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How Can We Combat Poverty?

Examining How Other Countries Have Taken Steps to End Poverty and What the UK Can Learn

Poverty is a highly relevant issue in the UK at the moment. With many facing hard times during this cost of living crisis, poverty is a threat to many families and individuals. With it becoming such a big threat here, it begs the question of how other countries have dealt with the issue of poverty. The United Nations included poverty on its lengthy list of Sustainable Development Goals, objectives that all member nations should aspire to achieve. It is one of many social, economic and environmental issues outlined by the UN and the aim is to have these either accomplished or significant progress to be made in these areas by 2030. With that time fast approaching and the UK being hit by a plethora of financial hardships, it may be wise to look at what other nations have done to address poverty and how we might follow their example.

In terms of global figures, poverty had actually been on a steady decline in the later 2010s, falling from 10.1% in 2015 to 8.2% in 2018, but major global shifts such as the COVID pandemic and the War in Ukraine have contributed majorly to inflation and the progress that was being made has been undone due to unforeseen circumstances. The number of workers and their families reaching a state of poverty drastically increased from 6.7% in 2019 to 7.2% in 2020, which translates to an additional 8 million people becoming impoverished. The UK has been hit by this directly and many families are now uncertain of their financial future. The question now is, what can we do to provide a stable future and what changes need to be made to get out of this current situation? I believe that examining how other countries have tackled the problem of poverty may yet provide the answer.

Create sound policy frameworks at the national, regional and international levels, based on pro-poor and gender-sensitive development strategies, to support accelerated investment in poverty eradication actions - Goal 1.8 Targets, UN

How Have Other Countries Managed Poverty?

An example that has often been cited and examined when discussing other nations that effectively deal with poverty in their populations, is the Scandinavian nations. Within the Nordic countries, a high emphasis is placed on welfare and a high quality of life for all people ensuring that all have access to the services required like healthcare and a stable safety net. We do fulfil one of these in the NHS though due to our economy that is now under threat of privatisation which would only worsen the money issues we already are concerned with. While free health care is one part of this, other key areas can be identified. For example, as outlined by Borgen Magazine, the keys to Denmark’s success include high employment rates, workers' rights, low-income housing and ensuring low child poverty. Workers' rights are another key concern at the moment in the UK with strikes becoming a regular occurrence. Czechia is also counted among nations that have a low poverty rate with 8.6% in 2020 according to statistics from the World Bank. They have helped ensure this by reassessing the minimum wage annually and having it rise should the average wage in the nation as a whole rise. This could also greatly benefit the UK and help everyone find equal footing in terms of money. Students would especially benefit as they would most likely be working their first jobs on minimum wage whilst at university and would therefore receive aid in their living costs.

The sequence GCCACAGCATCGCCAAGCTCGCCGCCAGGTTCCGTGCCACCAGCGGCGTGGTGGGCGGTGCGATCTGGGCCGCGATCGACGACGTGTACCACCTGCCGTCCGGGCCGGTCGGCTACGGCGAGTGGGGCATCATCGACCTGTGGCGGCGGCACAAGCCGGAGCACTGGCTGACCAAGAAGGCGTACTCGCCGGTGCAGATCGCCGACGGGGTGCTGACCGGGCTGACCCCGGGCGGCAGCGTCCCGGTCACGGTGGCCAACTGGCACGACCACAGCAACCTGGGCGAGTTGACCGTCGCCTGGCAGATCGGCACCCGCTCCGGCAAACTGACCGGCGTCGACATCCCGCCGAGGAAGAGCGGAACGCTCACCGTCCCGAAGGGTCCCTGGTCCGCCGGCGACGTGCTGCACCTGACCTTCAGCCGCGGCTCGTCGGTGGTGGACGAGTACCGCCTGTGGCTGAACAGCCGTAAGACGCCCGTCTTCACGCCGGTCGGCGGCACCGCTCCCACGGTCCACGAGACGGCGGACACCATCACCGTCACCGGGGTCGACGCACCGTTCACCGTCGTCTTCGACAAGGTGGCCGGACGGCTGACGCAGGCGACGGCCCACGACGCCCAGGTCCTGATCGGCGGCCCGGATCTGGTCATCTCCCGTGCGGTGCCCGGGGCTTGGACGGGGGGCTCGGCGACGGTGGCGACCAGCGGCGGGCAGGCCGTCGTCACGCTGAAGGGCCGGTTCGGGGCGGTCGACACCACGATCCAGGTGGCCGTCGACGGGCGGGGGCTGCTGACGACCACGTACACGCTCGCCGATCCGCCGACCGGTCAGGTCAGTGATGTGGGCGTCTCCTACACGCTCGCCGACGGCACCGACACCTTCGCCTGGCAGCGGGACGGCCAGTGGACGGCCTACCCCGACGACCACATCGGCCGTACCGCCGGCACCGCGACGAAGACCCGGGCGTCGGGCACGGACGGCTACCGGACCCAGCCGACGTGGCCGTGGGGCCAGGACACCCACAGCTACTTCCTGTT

Poverty means not being able to heat your home, pay your rent, or buy the essentials for your children. It means waking up every day facing insecurity, uncertainty, and impossible decisions about money. It means facing marginalisation – and even discrimination – because of your financial circumstances. The constant stress it causes can overwhelm people, affecting them emotionally and depriving them of the chance to play a full part in society. - Joseph Rowntree Foundation

Other ways in which we could improve our poverty rates is by empowering people who are currently living in poverty to have a say in what the requirement should be to aid those who are caught in it and to assist in crafting solutions to aid themselves and their families living in these conditions. We all need to be involved in helping remove the barriers that are dividing us and ensuring equal opportunities and access are true to their word and accessible for everyone.

The Scandinavian attitude to poverty and welfare is intrinsically linked to their culture and working philosophy, in that not only is one’s work of value but the person themselves are valuable. While a lot of these suggestions are of course a lot easier said than done, I do think that is something we do need to take on board. That those in higher positions need to remember that people who are struggling are just that, people. They are not numbers on a screen or an obstacle to walk past in the street, they are real people with lives and families who need a more positive future with our help. Poverty can only truly be stopped if we all can help one another, helping does take practice but if everyone can contribute even just a little then we will all benefit from a happier, safer and more sustainable life.


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